Tag Archives: organizational effectiveness

Boost your retirement savings

“Success is the ability to go from one failure to another with no loss of enthusiasm.”—Winston Churchill

Retirement tips – Save, save, save and watch the fees:
A hidden shame of the disproportionate recovery explained here. Not only have many, many not enjoyed the rising stock market, but largely they say it is because they do not have the money to invest. Over half of Americans pass on the stock market
On a similar, and related, note, many, many Americans do not have employer based retirement plans. So, they are on their own, know it, or not, and likely to be expecting Social Security to carry the day. US Retirement Preparedness Seems Wobbly
Here’s a fascinating overview of the phantom recovery notion and some sage advice on downside protection for your retirement savings. Paper Wealth In Your Accounts Is Great, But Only If You Know How To Protect It
To the extent you do participate in the markets, don’t forget the fees! This week consider the 12b-1 fee – honest, look for this one. The Single Most Obnoxious Retirement Fee: How to Dump It

Leadership tips – get some tips from the Pope, and stay accessible:
Pope Francis has been a refreshing change for the Roman Catholic Church. Perhaps it is time to take a few pointers from his leadership playbook. Pope Francis and the Discipline to Win the Long Game
While I often harp on it, communication is key to successful leadership. Here learn more, and highlight the notion of meaningful work for your team. How and Why to Help Employees Find Meaning in Their Work

Travel tips – while you save for retirement, save on your travel, too:
This guy spends all his time finding deals, now you can benefit from his labors. The ‘Man Who Flies for Free’ says these are the 3 best websites for airline deals
When you are on the road – hopefully decompressing – use these apps to make it a better experience. 30 Must-Have iPhone Apps for Frequent Flyers

This week, something to ponder:
This crosses over between distraction and travel, really interesting, though. Seven Unknown Architectural Wonders
I’m going to bet you missed this one. Amid a glut of shipwreck finds, this stands apart for its antiquity. The Antikythera Shipwreck – The Titanic of the Ancient World and its Sunken Historic Treasure

A better life in time for Passover and Easter

“Attach yourself to those who advise you rather than praise you.”— Nicolas Boileau-Despreaux, poet and literary critic

Retirement tips – diligence on our savings is the best advice:
This is a fascinating read on where we stand today and why you may need to change some attitudes … and allocations. This is Why You Are Diversifying Wrong
Have I mentioned fees lately? I should, and this article points out the most insidious ones hidden in your 401(k). Warning: You May be Handing Over $155,000 in 401(k) Fees
Since you are already now kicking around in your 401(k), take the time to ask these questions, too. Having been there for the birth of Ameriprise, it’s near and dear to me. Four Ways to De-Bug Your 401(k)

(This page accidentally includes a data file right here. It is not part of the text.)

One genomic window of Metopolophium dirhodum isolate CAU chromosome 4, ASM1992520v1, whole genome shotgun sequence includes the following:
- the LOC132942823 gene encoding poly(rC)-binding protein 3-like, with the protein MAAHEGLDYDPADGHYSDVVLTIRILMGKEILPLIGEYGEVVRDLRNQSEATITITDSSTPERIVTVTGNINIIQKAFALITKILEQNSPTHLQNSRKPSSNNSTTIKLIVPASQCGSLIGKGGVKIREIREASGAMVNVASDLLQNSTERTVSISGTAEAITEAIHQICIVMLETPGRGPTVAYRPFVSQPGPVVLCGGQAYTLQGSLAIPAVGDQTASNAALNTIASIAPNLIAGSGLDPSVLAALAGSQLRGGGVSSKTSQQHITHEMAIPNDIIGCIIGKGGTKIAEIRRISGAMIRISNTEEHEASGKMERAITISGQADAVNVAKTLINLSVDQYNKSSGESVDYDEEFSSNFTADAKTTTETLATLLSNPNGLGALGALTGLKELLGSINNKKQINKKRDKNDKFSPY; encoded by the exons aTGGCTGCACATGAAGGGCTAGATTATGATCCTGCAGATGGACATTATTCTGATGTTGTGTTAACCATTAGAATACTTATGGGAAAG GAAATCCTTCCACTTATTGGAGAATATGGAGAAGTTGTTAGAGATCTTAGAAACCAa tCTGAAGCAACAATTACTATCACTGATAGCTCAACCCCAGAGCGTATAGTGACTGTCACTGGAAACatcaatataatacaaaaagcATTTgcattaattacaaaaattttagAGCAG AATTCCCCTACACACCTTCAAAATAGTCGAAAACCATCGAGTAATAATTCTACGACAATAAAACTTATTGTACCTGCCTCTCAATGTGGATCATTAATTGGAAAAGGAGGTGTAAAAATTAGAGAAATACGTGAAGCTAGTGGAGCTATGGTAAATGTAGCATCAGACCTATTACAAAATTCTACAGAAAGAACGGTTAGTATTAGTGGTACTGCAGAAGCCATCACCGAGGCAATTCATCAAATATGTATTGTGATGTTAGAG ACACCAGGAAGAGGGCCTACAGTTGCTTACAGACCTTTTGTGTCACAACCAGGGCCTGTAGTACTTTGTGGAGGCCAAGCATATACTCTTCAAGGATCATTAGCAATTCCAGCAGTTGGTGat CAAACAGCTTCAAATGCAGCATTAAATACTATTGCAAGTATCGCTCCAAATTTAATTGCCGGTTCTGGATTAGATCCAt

Leadership tips – behavioral changes that will make you a real leader:
I beat this drum as often as possible, open communication, accessibility, and an understandable strategy are keys winning long term. Employee Engagement and the Communicator’s Role
I loved the heart of this article, simple, to the point, worthwhile. The 5 Best Pieces of Advice Any New Leader Will Ever Get
Travel tips – a few minutes now can save you a lot of hassle on the road:
Thanks to modern security protocols, sometimes you make the gate well before your flight … try to catch that earlier flight. How to get on earlier flight without paying fee
If that fails, then you might be interested in this app. LoungeBuddy Airline Lounge Locator App

This week, something to ponder:
With the Iran nuclear framework announced, plenty will be written on both sides of this story. I happened across this one earlier today. Have you formed an opinion yet? Obama’s nuclear deal with Iran puts the world’s safety at risk
Just for a little added context, there are crazy guys like this running around. A Russian ‘Doctor of Military Sciences’ says Moscow should just nuke Yellowstone if tensions boil over

Inspiring Leadership

Management is doing things right; leadership is doing the right things.”
— Peter Drucker, Austrian-American writer and management consultant

Leadership:
Here is a great argument for staying visible, accessible and open. Gossip in the Workplace Could Signal Larger Problems
In some respects, this is a primer on transitioning from managing to leading. 4 things managers need to stop and start doing
A great way to get yourself thinking today, and often. 35 Inspiring Leadership Quotes

Retirement:
You realize how set I am on reducing fees and their impact on your retirement. Still, this feels too much like it is asking for increased regulation, somehow skirting the rules. U.S. mutual funds cut expenses by shifting billions to trusts
Forbes has a CFP give you some tips on retirement withdrawal rates. How Much Investment Money Can You Take Out in Retirement